In the wake of the FCC v. Comcast decision earlier this week, a few possible paths forward on net neutrality opened up. Jack Balkin had a good rundown of them here. One option was for the FCC to claw back the regulatory jurisdiction that it gave away in 2002 by reclassifying broadband as a communications service. Another was the idea of having Congress expand the FCC's mandate to spell out its claim over broadband Internet. (There was waiting on the Supreme Court to overturn the D.C. Circuit, but that hasn't gotten much attention.)
Media advocates pretty quickly rejected the idea of turning to Congress to detail the FCC's jurisdiction, instead aggressively embracing the reclassification route. With its passage of the Digital Economy bill this week, the British Parliament seems determined to demonstrate why. As the Guardian tells it:
An ambitious bill designed to kickstart the UK's broadband-enabled future and tackle internet piracy, it deserved more scrutiny than two hours' late-night discussion in an empty chamber, but was passed on Wednesday with Tory support. Techies that cared watched MPs give gushy statements about saving the creative industries, but ignoring the clumsy clauses that could theoretically block sites including Google and Wikileaks if anyone claims they are used for copyright infringement. Steps designed to stop filesharing could also end up discouraging shops and public bodies hosting open public wifi.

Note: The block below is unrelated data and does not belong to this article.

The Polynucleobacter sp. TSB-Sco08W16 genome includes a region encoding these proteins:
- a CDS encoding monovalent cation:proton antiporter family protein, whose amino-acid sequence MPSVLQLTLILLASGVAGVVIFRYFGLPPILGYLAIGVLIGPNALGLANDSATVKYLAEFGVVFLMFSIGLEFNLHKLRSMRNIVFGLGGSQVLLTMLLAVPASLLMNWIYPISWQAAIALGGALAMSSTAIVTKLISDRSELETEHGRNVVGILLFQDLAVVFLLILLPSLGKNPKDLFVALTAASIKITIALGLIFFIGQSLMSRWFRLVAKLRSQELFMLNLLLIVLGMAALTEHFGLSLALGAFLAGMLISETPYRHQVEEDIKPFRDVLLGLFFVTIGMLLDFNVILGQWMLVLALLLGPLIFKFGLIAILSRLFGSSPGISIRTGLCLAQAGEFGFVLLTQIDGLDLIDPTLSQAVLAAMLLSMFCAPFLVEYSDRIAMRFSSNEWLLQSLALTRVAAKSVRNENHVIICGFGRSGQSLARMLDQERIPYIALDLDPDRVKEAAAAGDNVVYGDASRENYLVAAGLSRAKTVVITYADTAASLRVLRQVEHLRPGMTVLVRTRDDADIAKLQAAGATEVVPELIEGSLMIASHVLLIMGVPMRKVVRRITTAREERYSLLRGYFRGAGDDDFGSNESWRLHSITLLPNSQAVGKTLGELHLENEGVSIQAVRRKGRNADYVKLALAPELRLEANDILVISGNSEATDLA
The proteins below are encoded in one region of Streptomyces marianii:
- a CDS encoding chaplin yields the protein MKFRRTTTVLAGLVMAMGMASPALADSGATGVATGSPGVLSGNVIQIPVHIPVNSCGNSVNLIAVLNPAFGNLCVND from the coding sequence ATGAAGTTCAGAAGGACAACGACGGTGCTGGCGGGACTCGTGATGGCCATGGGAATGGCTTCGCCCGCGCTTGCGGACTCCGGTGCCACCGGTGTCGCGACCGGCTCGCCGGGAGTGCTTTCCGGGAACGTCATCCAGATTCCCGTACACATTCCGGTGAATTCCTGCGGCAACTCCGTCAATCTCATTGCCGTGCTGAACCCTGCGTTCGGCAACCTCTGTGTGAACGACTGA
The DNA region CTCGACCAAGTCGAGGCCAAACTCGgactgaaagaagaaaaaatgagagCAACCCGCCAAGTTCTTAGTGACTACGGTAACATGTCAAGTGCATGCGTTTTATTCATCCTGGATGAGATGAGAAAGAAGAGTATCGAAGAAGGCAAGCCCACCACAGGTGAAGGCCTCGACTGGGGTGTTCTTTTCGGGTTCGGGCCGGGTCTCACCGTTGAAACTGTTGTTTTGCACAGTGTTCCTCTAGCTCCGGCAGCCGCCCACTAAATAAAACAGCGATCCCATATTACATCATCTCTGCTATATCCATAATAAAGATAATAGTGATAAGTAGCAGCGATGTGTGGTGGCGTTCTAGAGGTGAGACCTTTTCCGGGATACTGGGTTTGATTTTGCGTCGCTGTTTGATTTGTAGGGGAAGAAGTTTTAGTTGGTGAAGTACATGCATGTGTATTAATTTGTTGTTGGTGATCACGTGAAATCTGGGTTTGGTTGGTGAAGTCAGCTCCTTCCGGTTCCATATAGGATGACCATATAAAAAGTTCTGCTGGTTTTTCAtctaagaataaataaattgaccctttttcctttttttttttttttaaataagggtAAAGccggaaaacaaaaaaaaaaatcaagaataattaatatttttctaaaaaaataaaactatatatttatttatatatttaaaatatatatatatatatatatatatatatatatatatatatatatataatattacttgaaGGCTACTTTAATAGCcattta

There's little in the United States Congress' recent tech policy history (or its relationship to big copyright holders) to suggest that it would behave better than its British counterpart and limit itself to the basics of Internet access -- which suggests this is one of those instances where it makes sense to opt for the legislature to defer, deeply, to the relevant expert agency.